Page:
The Longhorn defense wasn’t elite, good or even average, but the highly criticized group played well enough down the stretch to propel Texas to a victory.
Texas’ defense was pounded – again – for 607 yards, and, at times, looked as inept as the numbers show. However, a pair of huge turnovers plus a few timely stops allowed the Longhorns to edge out Baylor and their No. 1 ranked offense.
“We knew going into the game that they were going to make plays, so we looked at it as a game of stops,” defensive coordinator Manny Diaz said. “The two turnovers and holding them to three field goals were just crucial.”
The biggest momentum swing of the contest for the defense came with a few seconds remaining in the third quarter. The Longhorns were up by only three after a three-and-out – a tough scenario in a game that was based on score-for-score jabs – and the Bears were driving into Texas territory.
But it was at that moment in which a pair of sophomore’s made an upperclassmen level play. Baylor called a dive up the middle for Glasco Martin, and when he hit the hole, Steve Edmond was there to meet him. The pair clashed in the gap and Edmond knocked the ball away.
“I put my head on the ball and it popped out,” Edmond said. “I didn’t even know I made him fumble. Everybody just started screaming, I was like ‘what is going on?’ until I saw the replay.”
Edmond didn’t know, but newly-minted starter Mykkele Thompson was there to pounce on it. The turnover gave Texas premium field position in Baylor territory, and the Longhorns bounded their way down the hash marks for what turned out to be the game-winning Mike Davis touchdown catch.
The defense wasn’t done at that point, however. The group hung on during the fourth quarter and held Baylor’s explosive group to seven points, including a huge stop the possession after Davis’ score.
It was a bend-but-not-break performance at its finest. The Longhorns gave up 600 yards of offense for the second game in a row, but for this struggling unit, stats aren’t the foremost thought.
“We have faced some of the some of the top offenses in the nation, so these guys are going to put up stats,” cornerback Carrington Byndom said. “The main thing for us is to limit as much as we can, but then again, at the end of the day, all it comes down to is if we win.”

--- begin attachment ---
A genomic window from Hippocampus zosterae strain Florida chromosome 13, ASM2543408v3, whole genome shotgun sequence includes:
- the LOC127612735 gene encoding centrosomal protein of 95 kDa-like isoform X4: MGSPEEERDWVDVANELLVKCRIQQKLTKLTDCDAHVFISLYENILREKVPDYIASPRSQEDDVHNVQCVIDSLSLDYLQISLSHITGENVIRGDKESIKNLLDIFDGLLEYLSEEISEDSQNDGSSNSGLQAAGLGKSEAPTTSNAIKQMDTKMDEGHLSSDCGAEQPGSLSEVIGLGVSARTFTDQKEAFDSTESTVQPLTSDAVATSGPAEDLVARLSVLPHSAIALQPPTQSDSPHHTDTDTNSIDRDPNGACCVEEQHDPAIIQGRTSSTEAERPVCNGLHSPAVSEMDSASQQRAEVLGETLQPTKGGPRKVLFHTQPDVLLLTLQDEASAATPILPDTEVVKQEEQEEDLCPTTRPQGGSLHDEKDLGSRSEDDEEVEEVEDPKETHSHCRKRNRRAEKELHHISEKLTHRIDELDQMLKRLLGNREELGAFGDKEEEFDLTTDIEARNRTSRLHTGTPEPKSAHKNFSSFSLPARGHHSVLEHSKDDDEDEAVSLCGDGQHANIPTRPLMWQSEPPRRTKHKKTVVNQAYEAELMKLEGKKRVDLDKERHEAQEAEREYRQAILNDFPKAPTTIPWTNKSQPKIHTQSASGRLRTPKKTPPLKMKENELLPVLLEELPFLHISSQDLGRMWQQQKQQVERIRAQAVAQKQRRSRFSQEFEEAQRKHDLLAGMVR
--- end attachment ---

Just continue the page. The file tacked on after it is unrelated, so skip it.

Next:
The defense did just enough, but the offense was brilliant after a putrid performance the week prior to Oklahoma. David Ash played turnover-free and the running game punished the Baylor front seven on the ground.
Most of the pounding came from Texas 6’1”, 230-pound bruiser, Joe Bergeron. The sophomore back was nearly impossible to tackle in his 117-yard outburst and could not be slowed down near the goal line, as he bowled through people en-route to five touchdowns.
“I see the crease, I see the touchdown, I see the goal line, and that is really it,” Bergeron said. I just hit it. Really, it’s just a blur. If anybody else comes within that vision you just punish them. That’s what you do on goal lines.”
Bergeron provided most of the fireworks for the Texas offense, but the first play from scrimmage created the spark for Texas’ 56-point outburst.
The Longhorns, for the first time all season, choose to receive the opening kickoff instead of sending their defense out first, and it paid dividends. Co-offensive coordinator called a play for electric freshman Daje Johnson, and he made the most of it.
Johnson burst through the hole on the right side and from there his sprinter-like speed took over. Johnson ran untouched up the sideline for the 84-yard touchdown, and even had time to turn around and take in the scenery – the pursuit was that far behind.
“Once he [Johnson] gets in the open field, he is capable of doing great things for us and the play was huge,” Harsin said. “We wanted to start fast. We took the ball and wanted to get out there, and to get a score was huge.”